Facebook's Zuckerberg Appeared in Court Today in ZeniMax Case, Here's What He Said
"Like most people in the court, I've never even heard of ZeniMax before."
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[UPDATE] The New York Times attended the first day of the trial today, reporting that Zuckerberg wore a suit instead of his trademark hoodie and jeans. He also blasted the ZeniMax lawsuit and its claims.
"We are highly confident that Oculus products are built on Oculus technology," the Facebook founder said. "The idea that Oculus products are based on someone else's technology is just wrong."
"It is pretty common when you announce a big deal or do something that all kinds of people just kind of come out of the woodwork and claim that they just own some portion of the deal," he added. "Like most people in the court, I've never even heard of ZeniMax before."
Here are some other highlights from today's proceedings, as relayed by NYT reporter Mike Isaac:
Lawyer, incredulously: "Your plan was to begin legal diligence on Friday, and sign the deal on monday."— ಠ_ಠ (@MikeIsaac) January 17, 2017
in evidence, pretty bad-looking text exchange between Zuckerberg and Amin Zoufounoun, his top deal maker.— ಠ_ಠ (@MikeIsaac) January 17, 2017
Amin to Zuck: "There are things they told us that are simply not true.”— ಠ_ಠ (@MikeIsaac) January 17, 2017
Zuck:"keep pushing forward until we have something we can sign on a moment’s notice, then we can figure out how long we wait for diligence.”— ಠ_ಠ (@MikeIsaac) January 17, 2017
Plaintiff's Counsel: "How much did Carmack get from the deal?”— ಠ_ಠ (@MikeIsaac) January 17, 2017
ZUCK: “A lot of money.”
heated exchange.— ಠ_ಠ (@MikeIsaac) January 17, 2017
Lawyer: “If you steal my bike, and you paint it and put a bell on it, does that make it your bike?”
The original story is below.
Mark Zuckerberg, founder and CEO of Facebook, is set to appear in court today, January 17, to defend his social media company and its subsidiary Oculus against claims they stole virtual reality technology.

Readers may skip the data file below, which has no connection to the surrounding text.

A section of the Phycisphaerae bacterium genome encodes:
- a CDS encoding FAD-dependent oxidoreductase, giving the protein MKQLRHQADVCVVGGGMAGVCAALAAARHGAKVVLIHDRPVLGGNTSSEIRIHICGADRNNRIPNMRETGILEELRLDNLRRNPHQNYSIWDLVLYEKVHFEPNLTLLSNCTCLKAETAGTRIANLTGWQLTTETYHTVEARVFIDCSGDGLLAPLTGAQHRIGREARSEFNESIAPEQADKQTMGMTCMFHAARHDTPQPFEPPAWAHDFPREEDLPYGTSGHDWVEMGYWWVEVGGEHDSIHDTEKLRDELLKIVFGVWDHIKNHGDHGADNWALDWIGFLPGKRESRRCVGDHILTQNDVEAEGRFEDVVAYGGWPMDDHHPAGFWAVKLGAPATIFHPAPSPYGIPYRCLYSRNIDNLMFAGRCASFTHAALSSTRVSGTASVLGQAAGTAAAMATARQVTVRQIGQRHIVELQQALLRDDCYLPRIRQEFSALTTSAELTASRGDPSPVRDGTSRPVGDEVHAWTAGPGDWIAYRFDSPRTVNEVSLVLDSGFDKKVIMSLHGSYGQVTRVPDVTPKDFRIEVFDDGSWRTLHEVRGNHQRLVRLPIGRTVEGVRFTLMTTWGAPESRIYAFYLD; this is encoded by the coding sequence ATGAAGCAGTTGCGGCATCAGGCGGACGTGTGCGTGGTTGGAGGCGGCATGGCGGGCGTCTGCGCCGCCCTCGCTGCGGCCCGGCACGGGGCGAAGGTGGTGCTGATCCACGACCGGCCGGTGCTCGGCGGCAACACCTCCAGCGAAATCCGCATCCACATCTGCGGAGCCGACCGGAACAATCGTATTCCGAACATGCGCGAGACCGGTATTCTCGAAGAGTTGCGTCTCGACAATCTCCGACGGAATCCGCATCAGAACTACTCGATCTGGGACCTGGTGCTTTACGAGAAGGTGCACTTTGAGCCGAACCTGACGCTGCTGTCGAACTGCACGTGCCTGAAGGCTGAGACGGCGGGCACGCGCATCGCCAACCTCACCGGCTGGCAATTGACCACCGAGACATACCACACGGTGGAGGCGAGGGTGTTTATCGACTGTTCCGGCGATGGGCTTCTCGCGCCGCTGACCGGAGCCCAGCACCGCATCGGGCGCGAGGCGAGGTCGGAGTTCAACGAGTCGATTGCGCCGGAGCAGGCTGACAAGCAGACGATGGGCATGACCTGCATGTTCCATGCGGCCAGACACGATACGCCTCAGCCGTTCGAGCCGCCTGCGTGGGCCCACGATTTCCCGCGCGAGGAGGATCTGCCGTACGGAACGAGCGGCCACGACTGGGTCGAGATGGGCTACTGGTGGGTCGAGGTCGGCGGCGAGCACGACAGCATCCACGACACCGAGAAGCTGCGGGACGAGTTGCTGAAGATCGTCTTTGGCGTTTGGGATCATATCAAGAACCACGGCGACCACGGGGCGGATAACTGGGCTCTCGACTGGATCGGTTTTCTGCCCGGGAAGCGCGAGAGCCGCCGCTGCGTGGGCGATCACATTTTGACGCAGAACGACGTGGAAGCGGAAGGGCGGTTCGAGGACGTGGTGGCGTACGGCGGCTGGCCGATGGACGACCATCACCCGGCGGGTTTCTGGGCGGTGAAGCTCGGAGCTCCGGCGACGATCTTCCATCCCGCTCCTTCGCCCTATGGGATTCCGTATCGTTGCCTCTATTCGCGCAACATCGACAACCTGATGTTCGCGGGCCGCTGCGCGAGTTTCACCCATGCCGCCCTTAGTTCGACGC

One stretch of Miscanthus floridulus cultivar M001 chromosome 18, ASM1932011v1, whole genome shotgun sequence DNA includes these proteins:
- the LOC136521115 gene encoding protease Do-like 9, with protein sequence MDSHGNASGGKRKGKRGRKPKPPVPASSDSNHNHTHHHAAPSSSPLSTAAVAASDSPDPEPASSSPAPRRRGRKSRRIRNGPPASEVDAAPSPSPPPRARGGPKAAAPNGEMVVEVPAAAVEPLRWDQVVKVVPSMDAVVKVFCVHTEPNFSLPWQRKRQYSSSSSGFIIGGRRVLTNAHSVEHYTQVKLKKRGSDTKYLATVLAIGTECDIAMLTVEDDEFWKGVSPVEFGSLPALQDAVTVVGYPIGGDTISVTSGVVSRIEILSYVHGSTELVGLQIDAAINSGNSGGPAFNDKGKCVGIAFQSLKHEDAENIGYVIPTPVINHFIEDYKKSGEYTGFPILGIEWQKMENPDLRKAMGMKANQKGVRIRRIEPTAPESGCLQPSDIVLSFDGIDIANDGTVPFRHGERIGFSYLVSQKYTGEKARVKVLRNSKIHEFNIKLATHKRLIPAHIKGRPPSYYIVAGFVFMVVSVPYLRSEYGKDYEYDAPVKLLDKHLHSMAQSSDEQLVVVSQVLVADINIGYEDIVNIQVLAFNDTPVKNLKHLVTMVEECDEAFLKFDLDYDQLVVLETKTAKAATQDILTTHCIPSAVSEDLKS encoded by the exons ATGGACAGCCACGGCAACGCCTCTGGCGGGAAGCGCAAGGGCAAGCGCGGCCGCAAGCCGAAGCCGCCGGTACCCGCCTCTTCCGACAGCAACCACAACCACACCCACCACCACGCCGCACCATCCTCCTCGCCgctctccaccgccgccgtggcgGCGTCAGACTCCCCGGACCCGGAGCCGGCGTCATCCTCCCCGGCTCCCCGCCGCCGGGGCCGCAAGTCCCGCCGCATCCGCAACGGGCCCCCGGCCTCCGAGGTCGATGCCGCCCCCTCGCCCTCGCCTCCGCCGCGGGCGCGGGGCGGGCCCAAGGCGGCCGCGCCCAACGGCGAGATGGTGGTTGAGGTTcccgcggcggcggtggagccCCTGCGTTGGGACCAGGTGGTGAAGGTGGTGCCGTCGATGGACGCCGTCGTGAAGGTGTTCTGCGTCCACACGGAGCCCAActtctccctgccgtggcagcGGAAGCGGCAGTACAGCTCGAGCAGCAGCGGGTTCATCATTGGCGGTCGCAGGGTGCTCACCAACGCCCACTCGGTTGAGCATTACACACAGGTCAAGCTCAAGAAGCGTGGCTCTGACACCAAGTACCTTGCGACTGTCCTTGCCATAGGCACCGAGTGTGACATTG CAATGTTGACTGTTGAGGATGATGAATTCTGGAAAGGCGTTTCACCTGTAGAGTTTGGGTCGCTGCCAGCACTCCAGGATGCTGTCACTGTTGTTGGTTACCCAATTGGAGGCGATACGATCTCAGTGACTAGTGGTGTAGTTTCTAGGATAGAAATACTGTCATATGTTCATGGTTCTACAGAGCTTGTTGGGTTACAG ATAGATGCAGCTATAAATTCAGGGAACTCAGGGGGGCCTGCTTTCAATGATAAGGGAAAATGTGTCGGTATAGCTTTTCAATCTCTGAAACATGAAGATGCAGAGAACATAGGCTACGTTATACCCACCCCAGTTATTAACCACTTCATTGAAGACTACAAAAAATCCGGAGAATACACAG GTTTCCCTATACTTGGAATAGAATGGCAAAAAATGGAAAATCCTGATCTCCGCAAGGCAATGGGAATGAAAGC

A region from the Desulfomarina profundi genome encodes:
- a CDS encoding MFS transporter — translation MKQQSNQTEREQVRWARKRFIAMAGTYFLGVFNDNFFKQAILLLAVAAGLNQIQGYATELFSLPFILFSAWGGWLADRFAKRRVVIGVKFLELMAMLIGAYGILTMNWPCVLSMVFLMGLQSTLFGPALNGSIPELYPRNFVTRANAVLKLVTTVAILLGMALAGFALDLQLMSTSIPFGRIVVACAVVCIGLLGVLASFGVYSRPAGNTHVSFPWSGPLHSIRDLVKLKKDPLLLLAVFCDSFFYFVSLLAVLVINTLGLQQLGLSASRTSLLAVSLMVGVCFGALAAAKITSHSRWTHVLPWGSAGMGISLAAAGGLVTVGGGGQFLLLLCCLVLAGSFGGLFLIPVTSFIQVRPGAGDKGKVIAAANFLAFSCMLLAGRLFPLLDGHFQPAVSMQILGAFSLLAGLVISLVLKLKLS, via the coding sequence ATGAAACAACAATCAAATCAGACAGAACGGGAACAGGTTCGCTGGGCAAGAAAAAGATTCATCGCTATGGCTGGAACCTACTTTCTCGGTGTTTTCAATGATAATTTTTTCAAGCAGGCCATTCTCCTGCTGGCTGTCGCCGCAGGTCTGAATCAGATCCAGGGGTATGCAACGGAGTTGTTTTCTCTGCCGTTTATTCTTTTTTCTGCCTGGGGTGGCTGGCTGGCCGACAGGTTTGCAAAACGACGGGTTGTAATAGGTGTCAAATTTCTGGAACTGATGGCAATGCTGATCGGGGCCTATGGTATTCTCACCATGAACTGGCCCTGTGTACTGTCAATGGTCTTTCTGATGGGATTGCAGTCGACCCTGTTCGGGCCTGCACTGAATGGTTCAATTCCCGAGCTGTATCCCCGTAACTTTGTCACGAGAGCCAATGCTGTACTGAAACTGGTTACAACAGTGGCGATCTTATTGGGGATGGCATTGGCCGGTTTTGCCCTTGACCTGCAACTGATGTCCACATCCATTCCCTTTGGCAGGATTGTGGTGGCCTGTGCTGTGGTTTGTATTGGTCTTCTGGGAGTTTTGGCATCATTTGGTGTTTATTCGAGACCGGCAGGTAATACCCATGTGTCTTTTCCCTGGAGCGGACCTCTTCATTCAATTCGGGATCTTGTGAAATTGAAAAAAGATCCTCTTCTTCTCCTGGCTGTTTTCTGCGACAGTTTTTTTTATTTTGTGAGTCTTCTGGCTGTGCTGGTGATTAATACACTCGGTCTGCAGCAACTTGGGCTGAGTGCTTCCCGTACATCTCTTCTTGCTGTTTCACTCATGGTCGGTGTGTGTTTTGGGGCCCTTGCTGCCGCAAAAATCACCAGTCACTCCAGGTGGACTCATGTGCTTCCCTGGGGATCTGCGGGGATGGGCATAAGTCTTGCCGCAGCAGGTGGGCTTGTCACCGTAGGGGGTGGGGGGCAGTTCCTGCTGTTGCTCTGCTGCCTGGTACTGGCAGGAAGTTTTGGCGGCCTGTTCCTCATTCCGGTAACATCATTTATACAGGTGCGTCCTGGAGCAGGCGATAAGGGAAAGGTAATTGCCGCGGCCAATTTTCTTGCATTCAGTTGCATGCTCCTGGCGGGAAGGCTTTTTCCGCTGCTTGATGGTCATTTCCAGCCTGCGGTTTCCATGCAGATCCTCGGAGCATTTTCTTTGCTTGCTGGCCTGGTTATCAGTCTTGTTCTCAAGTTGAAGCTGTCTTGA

The accusations come from ZeniMax Media, the parent company of Fallout publisher Bethesda and Doom developer Id Software. ZeniMax is suing Oculus and Facebook for $2 billion, the same figure Facebook bought Oculus for in 2014.
According to the BBC, Zuckerberg will argue that "ZeniMax was slow to appreciate the potential of VR--and that it was Oculus' own work that made it the valuable technology it is today."
An Oculus spokesperson told the BBC, "We're eager to present our case in court."
"Oculus and its founders have invested a wealth of time and money in VR because we believe it can fundamentally transform the way people interact and communicate.
"We're disappointed that another company is using wasteful litigation to attempt to take credit for technology that it did not have the vision, expertise, or patience to build."
ZeniMax's argument revolves around revered game programmer John Carmack, who had worked for ZeniMax from 2009, when the corporation acquired his studio Id Software for $405 million. In November 2013, he resigned to join Oculus full-time.
But for several months before his departure from Zenimax, Carmack was effectively working for both companies. A year prior to this, he was also helping build a virtual reality version of Doom 3 for Oculus VR.
ZeniMax alleges Carmack "copied thousands of documents from a computer at ZeniMax to a USB storage device."
"He never returned those files or all copies of them after his employment with ZeniMax was terminated," states the lawsuit (via Game Informer). Zenimax lawyer Tony Sammi has said the case is "one of the biggest technology heists ever."
In a statement to Ars Technica, the Id and Bethesda parent said, "ZeniMax and Id Software welcome the opportunity to present substantial evidence of the Defendants' misappropriation of our Virtual Reality (VR) intellectual property.
"That evidence includes the theft of trade secrets and highly confidential information, including computer code. ZeniMax will also present evidence of the Defendants' intentional destruction of evidence to cover up their wrongdoing. ZeniMax and Id Software are the visionary developers of breakthrough VR technology and look forward to the vindication of our claims."
Carmack testified last week, reportedly calling the case "absurd." His comments reflect those of previous statements by Facebook and Oculus, who previously branded ZeniMax's arguments as "ridiculous." They later said it was ZeniMax's attempt to rectify a "massive missed opportunity."
The case is taking place in a Dallas, Texas court, and it is expected to last three weeks.
Disclosure: Leslie Moonves, president and CEO of GameSpot parent company CBS, is a member of the ZeniMax board of directors.
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